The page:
Scientists Find Differences in Mammalian Male and Female Brains
Scientists have found
difference in mammalian males and females based on a study done in mice. There
are some cells unique to male brain and some unique to female brain. These
sex-specific cells were found in a regioin of the brain that governs both aggression
and mating behaviours.
The findings were reported in the online version of the journal Cell recently and David Anderson of Howard Hughes Medical Institute involved in the study said that there are differences between male and femala mammalian brains at the level of cellular composition as well as gene expression but those differences are subtle, and their functional significance remains to be explained.
There are many different types of cells within the brain, such as neurons that transmit signals and glial cells that support neural functions. Although all of these cells contain the same set of genes, or genome, the types of cells differ in how they express those genes. As an analogy, one can imagine the genome as an 88-key piano in each cell. Each cell does not use all 88 keys. Therefore, the subset of keys that the cell "plays" determines the type of cell it is.
The hypothalamus is a fundamental region of the brain found in all vertebrates including humans. Previous studies have shown that a specific anatomic subdivision in the hypothalamus, called the ventrolateral subdivision of the ventromedial hypothalamus (VMHvl), contains cells that control aggression and mating behaviors. In these studies, strong stimulation of these neurons in male and female mice immediately caused the animals to become aggressive, even in the absence of any threat. However, weak stimulation caused the mice to begin mating behaviors.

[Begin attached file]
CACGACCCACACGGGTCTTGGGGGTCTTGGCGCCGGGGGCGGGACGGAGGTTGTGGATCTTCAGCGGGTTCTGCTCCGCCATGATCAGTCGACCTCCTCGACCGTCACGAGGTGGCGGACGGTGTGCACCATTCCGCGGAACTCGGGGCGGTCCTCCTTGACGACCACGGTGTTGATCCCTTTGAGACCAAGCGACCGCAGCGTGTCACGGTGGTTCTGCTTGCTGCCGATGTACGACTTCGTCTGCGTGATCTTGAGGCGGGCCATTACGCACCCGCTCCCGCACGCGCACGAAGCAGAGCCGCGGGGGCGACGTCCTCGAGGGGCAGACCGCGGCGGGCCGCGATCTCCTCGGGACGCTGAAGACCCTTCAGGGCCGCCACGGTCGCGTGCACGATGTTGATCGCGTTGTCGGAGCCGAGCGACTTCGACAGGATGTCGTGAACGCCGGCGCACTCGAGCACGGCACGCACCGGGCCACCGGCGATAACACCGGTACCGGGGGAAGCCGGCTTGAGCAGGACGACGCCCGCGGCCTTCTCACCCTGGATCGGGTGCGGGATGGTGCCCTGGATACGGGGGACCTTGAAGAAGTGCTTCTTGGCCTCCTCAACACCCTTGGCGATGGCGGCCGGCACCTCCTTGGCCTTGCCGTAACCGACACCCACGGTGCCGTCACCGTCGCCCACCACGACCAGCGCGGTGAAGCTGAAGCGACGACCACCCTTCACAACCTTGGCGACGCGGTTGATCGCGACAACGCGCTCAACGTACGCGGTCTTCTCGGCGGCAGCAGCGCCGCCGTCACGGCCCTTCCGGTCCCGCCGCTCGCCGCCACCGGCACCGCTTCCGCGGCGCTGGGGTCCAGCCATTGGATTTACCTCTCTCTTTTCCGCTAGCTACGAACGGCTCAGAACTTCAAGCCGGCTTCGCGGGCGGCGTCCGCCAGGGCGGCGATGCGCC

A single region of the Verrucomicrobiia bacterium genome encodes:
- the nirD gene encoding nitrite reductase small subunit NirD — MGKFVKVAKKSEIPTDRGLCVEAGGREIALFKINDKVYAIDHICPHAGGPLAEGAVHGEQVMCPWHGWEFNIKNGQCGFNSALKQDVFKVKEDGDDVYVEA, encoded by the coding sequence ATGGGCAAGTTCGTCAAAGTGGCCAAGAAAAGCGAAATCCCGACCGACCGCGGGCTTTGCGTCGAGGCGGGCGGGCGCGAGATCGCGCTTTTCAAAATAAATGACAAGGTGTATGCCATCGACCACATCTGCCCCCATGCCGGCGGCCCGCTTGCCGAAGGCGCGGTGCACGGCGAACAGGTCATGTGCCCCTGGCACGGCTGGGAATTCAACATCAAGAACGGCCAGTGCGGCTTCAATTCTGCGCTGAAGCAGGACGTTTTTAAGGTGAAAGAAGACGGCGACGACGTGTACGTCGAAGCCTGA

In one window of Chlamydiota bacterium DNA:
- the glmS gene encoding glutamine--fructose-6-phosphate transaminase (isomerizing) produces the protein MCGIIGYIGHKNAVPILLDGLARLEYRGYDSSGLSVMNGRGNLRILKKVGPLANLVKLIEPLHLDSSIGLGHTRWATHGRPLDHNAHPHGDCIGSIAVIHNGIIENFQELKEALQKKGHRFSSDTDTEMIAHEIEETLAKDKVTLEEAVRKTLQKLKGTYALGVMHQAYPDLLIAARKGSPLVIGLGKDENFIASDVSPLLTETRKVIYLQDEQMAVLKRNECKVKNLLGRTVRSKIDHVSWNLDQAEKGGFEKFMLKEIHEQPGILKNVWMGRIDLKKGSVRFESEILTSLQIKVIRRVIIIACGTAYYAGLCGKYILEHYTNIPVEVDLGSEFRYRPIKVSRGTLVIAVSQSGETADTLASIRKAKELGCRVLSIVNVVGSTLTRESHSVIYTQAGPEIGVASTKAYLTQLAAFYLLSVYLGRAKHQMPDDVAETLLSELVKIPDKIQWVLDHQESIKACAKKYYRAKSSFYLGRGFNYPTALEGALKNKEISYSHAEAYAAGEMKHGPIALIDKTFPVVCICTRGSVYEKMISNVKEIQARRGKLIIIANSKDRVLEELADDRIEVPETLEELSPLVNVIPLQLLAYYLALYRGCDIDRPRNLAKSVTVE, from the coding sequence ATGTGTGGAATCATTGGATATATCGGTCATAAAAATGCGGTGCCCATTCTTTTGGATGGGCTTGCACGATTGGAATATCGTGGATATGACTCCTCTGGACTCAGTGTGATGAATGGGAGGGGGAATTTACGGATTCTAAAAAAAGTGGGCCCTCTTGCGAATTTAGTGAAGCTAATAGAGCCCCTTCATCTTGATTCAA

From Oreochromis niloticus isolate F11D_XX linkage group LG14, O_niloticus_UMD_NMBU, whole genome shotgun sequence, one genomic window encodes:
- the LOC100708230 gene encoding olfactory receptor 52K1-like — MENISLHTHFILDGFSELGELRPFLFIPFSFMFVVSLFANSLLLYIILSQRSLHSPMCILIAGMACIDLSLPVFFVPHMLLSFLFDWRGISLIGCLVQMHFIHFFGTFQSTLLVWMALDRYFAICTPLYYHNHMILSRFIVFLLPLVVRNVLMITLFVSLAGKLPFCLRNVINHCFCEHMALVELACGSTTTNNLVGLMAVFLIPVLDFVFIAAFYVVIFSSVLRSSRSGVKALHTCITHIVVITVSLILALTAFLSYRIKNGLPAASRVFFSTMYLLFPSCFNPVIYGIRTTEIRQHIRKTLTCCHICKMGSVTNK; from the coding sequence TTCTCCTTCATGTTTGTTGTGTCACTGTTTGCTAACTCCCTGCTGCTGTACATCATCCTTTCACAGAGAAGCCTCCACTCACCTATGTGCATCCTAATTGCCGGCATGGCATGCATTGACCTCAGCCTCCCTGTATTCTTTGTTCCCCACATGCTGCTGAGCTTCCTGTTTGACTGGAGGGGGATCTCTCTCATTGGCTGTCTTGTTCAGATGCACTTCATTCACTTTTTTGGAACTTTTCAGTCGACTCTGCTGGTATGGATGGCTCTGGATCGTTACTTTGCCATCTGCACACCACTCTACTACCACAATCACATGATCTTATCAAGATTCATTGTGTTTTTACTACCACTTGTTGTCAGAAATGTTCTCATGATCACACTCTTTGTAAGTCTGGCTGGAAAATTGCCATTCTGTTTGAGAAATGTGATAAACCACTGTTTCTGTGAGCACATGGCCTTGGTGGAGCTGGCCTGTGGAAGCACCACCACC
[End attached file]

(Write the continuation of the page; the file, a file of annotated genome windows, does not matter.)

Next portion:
It was known that different genes are expressed in the two mouse sexes—indeed, a genetic test can tell you whether a mouse is male or female—but this is the first discovery of types of cells that are sex-specific in a mammalian brain. Cells are considered to be distinct types when the expression of large clusters of genes varies from cell to cell.
Future work will try to determine the functions of these differing cell types.
Source : Caltech